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Mitchell report won't cripple the game

Tim Brown
Yahoo Sports

Presumably, George Mitchell stood in line at Kinko’s yesterday, quietly choosing between the black or blue report cover.

Black, for the solemnity of the occasion, the release of what Mitchell learned – or will reveal – of two decades of illicit drug deals, needle marks and deceit in baseball.

Blue, for the gaily indefatigable game that steps over the bodies of its fallen, and whistles into cloudless skies and soaring revenues.

Mitchell, the former Senator, the Boston Red Sox director on leave, the guy who brought peace to Northern Ireland but had a hard time getting a single middle infielder to rat out even one bloated teammate, will release his findings in a Midtown Manhattan ballroom today.

Major League Baseball officials (though apparently not MLB Players’ Assn. officials, who weren’t particularly gracious during the process) were given a couple days to review the report, sigh deeply and run their fingers over their temples before the public received its gawking privileges. A few who'd taken a peek revealed few details, but shrugged in a way that suggested the report wouldn't go down with "The Boys of Summer" as one of the game's inspiring non-fiction reads, but neither would it cast baseball into WWE territory.

After the four years baseball has just endured, since BALCO, Congress and Hammerin' Hank Waxman, grand juries and dancin' Barry Bonds, and the likes of Ken Caminiti, Rafael Palmeiro and Jason Grimsley, the thinking went, what's a several dozen more names to a steroid-hardened public? Just, more.

So, only a few more hours to assume your favorite player didn't become so on a regimen of Winstrol, greenies and masking compounds.

A few more hours before we're reminded steroids aren't just fuel to overtake Roger Maris, Babe Ruth and Hank Aaron, but to get off the island, climb out of A-ball, someday and somehow cash a big-league check, keep pace with the fraud one locker over.

As Mitchell's 21-month investigation – sponsored by baseball's 30 owners, enforced by Bud Selig, fluffed by former Mets clubbie Kirk Radomski – comes to a close, maybe it is important to remind ourselves there will be no single truth. If there are 100 more names to catalog, there also will be 100 man-made decisions, reached separately. These men will be greedy, lazy, afraid, weak, corrupt and insecure.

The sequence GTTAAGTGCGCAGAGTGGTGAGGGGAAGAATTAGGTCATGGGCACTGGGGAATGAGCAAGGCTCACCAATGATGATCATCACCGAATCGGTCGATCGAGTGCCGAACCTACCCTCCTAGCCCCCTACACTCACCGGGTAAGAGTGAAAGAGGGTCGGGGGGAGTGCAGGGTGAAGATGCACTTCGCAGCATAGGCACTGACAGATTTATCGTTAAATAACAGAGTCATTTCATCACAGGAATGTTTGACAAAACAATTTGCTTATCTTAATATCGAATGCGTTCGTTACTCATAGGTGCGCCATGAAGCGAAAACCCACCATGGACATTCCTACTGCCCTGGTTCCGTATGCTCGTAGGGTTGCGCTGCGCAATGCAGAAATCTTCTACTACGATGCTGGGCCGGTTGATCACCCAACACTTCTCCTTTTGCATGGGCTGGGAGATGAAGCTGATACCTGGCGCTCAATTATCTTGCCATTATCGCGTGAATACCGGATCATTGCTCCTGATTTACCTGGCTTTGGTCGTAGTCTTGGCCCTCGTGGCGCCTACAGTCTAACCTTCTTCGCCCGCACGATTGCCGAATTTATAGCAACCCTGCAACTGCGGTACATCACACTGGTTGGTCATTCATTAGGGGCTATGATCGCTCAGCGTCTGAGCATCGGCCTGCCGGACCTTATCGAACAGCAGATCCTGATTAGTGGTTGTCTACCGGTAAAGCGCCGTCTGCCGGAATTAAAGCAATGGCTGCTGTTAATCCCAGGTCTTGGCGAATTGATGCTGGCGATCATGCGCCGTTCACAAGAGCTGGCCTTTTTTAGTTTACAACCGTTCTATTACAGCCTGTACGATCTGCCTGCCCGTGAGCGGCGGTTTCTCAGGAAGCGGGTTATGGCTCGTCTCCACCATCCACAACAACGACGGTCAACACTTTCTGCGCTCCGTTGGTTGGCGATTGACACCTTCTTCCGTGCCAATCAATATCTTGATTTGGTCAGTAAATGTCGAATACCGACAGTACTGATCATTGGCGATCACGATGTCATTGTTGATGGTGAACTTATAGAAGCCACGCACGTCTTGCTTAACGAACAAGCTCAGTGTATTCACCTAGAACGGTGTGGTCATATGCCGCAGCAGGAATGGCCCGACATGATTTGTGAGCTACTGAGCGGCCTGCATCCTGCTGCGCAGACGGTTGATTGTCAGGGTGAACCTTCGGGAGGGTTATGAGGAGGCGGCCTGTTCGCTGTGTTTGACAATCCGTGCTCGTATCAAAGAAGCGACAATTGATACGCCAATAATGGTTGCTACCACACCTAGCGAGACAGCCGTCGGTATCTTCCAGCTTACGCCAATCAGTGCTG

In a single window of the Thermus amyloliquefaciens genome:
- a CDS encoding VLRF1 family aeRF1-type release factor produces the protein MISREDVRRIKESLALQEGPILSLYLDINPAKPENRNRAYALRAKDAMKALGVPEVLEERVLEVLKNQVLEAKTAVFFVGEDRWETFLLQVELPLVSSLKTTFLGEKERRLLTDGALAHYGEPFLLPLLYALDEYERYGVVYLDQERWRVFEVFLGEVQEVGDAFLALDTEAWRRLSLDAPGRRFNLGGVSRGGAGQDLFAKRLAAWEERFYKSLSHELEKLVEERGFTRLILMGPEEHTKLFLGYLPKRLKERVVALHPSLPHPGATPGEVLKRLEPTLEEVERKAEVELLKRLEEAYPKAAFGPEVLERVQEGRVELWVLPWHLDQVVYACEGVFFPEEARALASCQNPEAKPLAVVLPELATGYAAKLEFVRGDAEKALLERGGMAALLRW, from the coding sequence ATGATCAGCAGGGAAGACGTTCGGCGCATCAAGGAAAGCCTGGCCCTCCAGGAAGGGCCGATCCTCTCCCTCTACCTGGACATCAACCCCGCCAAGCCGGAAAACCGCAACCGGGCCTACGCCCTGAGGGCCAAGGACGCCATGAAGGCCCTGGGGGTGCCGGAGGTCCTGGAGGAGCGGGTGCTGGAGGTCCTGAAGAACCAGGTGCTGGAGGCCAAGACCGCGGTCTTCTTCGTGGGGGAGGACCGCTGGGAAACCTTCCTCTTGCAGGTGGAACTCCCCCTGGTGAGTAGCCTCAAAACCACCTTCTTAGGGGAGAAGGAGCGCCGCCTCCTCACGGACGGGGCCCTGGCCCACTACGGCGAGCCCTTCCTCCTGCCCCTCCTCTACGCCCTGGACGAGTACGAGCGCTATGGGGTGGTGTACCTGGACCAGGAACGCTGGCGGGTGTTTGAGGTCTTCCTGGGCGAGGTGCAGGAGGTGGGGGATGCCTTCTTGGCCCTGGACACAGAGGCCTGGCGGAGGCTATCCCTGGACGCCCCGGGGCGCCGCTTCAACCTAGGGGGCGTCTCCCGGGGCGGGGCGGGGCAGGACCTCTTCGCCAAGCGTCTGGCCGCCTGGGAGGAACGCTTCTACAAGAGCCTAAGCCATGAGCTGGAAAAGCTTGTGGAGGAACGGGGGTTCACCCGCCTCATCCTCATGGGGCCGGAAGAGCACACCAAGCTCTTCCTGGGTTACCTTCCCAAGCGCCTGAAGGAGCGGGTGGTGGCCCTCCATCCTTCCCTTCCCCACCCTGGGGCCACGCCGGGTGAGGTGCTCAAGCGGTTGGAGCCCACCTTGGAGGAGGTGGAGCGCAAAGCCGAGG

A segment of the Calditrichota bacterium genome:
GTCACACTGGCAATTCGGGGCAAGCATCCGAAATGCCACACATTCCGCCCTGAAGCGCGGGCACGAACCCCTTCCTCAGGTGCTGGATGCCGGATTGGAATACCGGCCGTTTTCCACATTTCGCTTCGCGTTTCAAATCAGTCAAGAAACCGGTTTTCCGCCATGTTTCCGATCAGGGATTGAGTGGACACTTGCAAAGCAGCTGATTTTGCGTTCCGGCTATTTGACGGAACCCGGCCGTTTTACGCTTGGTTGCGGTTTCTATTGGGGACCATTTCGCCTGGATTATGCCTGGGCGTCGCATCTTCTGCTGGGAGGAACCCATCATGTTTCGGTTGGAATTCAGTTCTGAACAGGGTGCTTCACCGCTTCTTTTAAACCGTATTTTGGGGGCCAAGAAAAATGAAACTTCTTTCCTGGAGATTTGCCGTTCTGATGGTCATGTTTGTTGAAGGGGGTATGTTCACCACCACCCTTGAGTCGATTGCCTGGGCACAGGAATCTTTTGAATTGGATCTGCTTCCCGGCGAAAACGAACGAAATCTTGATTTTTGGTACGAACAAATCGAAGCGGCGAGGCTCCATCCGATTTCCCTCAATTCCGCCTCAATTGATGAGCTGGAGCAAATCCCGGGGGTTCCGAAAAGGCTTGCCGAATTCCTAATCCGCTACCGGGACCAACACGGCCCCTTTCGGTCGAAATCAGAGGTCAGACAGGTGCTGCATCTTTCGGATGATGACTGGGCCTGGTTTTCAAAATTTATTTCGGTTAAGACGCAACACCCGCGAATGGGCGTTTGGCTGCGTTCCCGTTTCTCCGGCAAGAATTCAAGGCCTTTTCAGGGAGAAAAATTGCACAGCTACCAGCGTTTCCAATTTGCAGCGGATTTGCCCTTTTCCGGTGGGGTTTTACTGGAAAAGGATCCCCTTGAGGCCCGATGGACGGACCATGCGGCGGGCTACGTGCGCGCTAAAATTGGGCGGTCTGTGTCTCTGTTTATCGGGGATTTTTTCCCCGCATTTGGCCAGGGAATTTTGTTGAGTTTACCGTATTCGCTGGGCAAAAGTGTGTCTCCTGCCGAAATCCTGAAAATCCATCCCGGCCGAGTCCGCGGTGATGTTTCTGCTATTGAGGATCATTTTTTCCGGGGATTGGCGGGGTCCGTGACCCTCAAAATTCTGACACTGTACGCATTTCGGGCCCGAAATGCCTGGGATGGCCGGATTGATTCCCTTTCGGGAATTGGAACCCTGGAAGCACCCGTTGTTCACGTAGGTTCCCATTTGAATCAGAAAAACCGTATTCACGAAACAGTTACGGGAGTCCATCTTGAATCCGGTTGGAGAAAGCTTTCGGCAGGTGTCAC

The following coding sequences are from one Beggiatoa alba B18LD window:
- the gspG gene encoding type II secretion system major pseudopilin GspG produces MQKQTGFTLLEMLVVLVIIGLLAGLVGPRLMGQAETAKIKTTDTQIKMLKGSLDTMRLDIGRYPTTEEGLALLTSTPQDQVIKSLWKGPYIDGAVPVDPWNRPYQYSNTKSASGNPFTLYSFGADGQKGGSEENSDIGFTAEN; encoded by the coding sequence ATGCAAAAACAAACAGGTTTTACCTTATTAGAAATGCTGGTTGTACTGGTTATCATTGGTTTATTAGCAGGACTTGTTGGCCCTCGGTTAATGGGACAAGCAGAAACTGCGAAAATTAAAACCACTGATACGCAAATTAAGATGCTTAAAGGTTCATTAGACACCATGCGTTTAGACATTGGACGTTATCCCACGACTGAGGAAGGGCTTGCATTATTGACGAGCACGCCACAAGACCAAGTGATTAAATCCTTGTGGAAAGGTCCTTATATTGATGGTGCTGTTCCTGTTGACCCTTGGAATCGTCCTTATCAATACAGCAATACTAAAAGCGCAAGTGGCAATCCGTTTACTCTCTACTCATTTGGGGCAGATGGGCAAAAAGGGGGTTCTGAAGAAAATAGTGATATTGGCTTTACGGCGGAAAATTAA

In that, they'll be together. It will be theirs to bear.

And if they are anywhere near the primes of their careers, they'll also be rich, famous, cheered and pampered, for as long as they can square up a fastball, life, as a ballplayer, will go on. Life, as a fan, will go on. Four years in, the game's steroids crisis has not cost the industry a single ticket.

So, the players will get over any moments of personal gloom. The burden on one's reputation is only as heavy as one's next at-bat with a man at second base, unless, it appears, one happens to be named Bonds.

Remember, too, the villains will not be the old guys in the suits. They do not ride solo here. Jason Giambi alone is responsible for what Jason Giambi injects into the fatty part of his own rear end. Sandy Alderson was no more responsible for Giambi's ass than Selig was.

And if the game's authorities indeed tacitly enabled the steroid army with its self-serving ignorance and gluttony in the Save-Our-Sport late 1990s, how exactly does that explain Mike Cameron popping amphetamines like they were sunflower seeds a decade later? What's the statute of limitations on personal accountability?

Pre- or post-steroids policy, by online prescription or clubhouse connection, not a single player ordered, bought or used performance-enhancing drugs without knowing – positively knowing – he was cheating.

So, we'll get more names to bat around. We might come to understand where steroids came from before select anti-aging clinics became semi-licensed drug dealers. Selig, if we've learned anything from the suspensions of Jay Gibbons and Jose Guillen, will have plenty of new stuff to sort through by opening day, the players' union will run low on appeals forms, and poor Shyam Das, the arbitrator, will have to cancel his spring-break trip to Daytona Beach.

Meanwhile, in Los Angeles, Dr. Don Catlin works to devise a method to trace human growth hormone through urine, most of it on baseball's dime. Turns out, the job is quite a bit larger. On Catlin's Anti-Doping Research Institute's website, the home-page slogan reads, "Fighting to save the soul of sport."

We're pretty sure baseball still has one of those, so it's good to have Catlin out there. The game is still good and fun and worthwhile, even as its all-time home-run leader gets photographed – right, left, front – and fingerprinted.

It is also flawed and low on character, as George Mitchell undoubtedly knew going in, and will tell us more about today. And the report that Selig hoped almost two years ago would close the book on steroids, simply gets us – weary and squeamish – to the next chapter.

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